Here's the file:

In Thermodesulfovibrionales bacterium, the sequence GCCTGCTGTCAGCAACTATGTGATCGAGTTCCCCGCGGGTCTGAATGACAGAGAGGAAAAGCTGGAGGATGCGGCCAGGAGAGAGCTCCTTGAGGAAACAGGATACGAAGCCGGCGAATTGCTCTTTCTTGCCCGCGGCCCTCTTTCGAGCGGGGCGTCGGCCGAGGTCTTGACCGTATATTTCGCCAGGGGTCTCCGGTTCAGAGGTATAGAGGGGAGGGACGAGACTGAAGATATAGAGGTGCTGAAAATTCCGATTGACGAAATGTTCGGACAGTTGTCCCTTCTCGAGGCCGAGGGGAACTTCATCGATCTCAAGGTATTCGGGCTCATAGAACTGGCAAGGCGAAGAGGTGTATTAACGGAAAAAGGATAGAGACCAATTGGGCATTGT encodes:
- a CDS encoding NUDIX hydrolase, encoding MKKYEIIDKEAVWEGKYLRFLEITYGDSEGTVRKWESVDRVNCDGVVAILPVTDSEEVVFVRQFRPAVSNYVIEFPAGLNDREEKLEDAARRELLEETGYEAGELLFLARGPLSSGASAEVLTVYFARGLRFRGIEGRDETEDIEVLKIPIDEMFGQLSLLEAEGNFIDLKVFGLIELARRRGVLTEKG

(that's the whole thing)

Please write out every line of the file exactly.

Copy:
In Thermodesulfovibrionales bacterium, the sequence GCCTGCTGTCAGCAACTATGTGATCGAGTTCCCCGCGGGTCTGAATGACAGAGAGGAAAAGCTGGAGGATGCGGCCAGGAGAGAGCTCCTTGAGGAAACAGGATACGAAGCCGGCGAATTGCTCTTTCTTGCCCGCGGCCCTCTTTCGAGCGGGGCGTCGGCCGAGGTCTTGACCGTATATTTCGCCAGGGGTCTCCGGTTCAGAGGTATAGAGGGGAGGGACGAGACTGAAGATATAGAGGTGCTGAAAATTCCGATTGACGAAATGTTCGGACAGTTGTCCCTTCTCGAGGCCGAGGGGAACTTCATCGATCTCAAGGTATTCGGGCTCATAGAACTGGCAAGGCGAAGAGGTGTATTAACGGAAAAAGGATAGAGACCAATTGGGCATTGT encodes:
- a CDS encoding NUDIX hydrolase, encoding MKKYEIIDKEAVWEGKYLRFLEITYGDSEGTVRKWESVDRVNCDGVVAILPVTDSEEVVFVRQFRPAVSNYVIEFPAGLNDREEKLEDAARRELLEETGYEAGELLFLARGPLSSGASAEVLTVYFARGLRFRGIEGRDETEDIEVLKIPIDEMFGQLSLLEAEGNFIDLKVFGLIELARRRGVLTEKG